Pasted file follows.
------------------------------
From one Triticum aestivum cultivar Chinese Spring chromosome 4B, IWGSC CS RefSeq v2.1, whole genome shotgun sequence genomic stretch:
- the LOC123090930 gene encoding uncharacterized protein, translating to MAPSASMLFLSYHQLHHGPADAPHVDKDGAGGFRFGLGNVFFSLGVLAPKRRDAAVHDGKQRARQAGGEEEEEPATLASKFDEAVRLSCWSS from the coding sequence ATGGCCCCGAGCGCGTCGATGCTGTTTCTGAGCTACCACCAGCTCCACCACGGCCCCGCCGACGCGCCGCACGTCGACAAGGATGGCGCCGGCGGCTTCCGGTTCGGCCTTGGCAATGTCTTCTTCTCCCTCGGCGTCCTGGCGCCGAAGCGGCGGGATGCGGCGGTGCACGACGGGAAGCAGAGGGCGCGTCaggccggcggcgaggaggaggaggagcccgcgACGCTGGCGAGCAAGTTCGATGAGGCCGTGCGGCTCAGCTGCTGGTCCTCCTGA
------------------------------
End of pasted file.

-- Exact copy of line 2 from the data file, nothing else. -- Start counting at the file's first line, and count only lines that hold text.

- the LOC123090930 gene encoding uncharacterized protein, translating to MAPSASMLFLSYHQLHHGPADAPHVDKDGAGGFRFGLGNVFFSLGVLAPKRRDAAVHDGKQRARQAGGEEEEEPATLASKFDEAVRLSCWSS from the coding sequence ATGGCCCCGAGCGCGTCGATGCTGTTTCTGAGCTACCACCAGCTCCACCACGGCCCCGCCGACGCGCCGCACGTCGACAAGGATGGCGCCGGCGGCTTCCGGTTCGGCCTTGGCAATGTCTTCTTCTCCCTCGGCGTCCTGGCGCCGAAGCGGCGGGATGCGGCGGTGCACGACGGGAAGCAGAGGGCGCGTCaggccggcggcgaggaggaggaggagcccgcgACGCTGGCGAGCAAGTTCGATGAGGCCGTGCGGCTCAGCTGCTGGTCCTCCTGA